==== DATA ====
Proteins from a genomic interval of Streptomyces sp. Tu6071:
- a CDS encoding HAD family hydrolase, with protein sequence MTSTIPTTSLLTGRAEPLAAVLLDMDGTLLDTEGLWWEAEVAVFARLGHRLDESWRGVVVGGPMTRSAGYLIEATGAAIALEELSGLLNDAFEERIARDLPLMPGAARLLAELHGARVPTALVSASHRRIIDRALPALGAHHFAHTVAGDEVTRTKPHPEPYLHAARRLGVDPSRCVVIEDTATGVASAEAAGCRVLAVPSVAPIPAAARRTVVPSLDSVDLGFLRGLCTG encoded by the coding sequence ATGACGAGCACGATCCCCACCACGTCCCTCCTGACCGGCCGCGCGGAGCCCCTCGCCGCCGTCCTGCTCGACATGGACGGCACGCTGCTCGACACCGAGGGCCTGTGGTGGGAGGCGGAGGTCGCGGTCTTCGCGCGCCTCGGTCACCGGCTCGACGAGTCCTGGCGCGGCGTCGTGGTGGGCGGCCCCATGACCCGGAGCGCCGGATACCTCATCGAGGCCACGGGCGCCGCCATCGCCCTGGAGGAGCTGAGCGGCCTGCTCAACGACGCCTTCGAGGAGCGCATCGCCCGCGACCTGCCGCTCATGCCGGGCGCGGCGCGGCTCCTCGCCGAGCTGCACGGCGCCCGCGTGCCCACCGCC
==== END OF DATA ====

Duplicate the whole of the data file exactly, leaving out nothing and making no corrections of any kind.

Proteins from a genomic interval of Streptomyces sp. Tu6071:
- a CDS encoding HAD family hydrolase, with protein sequence MTSTIPTTSLLTGRAEPLAAVLLDMDGTLLDTEGLWWEAEVAVFARLGHRLDESWRGVVVGGPMTRSAGYLIEATGAAIALEELSGLLNDAFEERIARDLPLMPGAARLLAELHGARVPTALVSASHRRIIDRALPALGAHHFAHTVAGDEVTRTKPHPEPYLHAARRLGVDPSRCVVIEDTATGVASAEAAGCRVLAVPSVAPIPAAARRTVVPSLDSVDLGFLRGLCTG encoded by the coding sequence ATGACGAGCACGATCCCCACCACGTCCCTCCTGACCGGCCGCGCGGAGCCCCTCGCCGCCGTCCTGCTCGACATGGACGGCACGCTGCTCGACACCGAGGGCCTGTGGTGGGAGGCGGAGGTCGCGGTCTTCGCGCGCCTCGGTCACCGGCTCGACGAGTCCTGGCGCGGCGTCGTGGTGGGCGGCCCCATGACCCGGAGCGCCGGATACCTCATCGAGGCCACGGGCGCCGCCATCGCCCTGGAGGAGCTGAGCGGCCTGCTCAACGACGCCTTCGAGGAGCGCATCGCCCGCGACCTGCCGCTCATGCCGGGCGCGGCGCGGCTCCTCGCCGAGCTGCACGGCGCCCGCGTGCCCACCGCC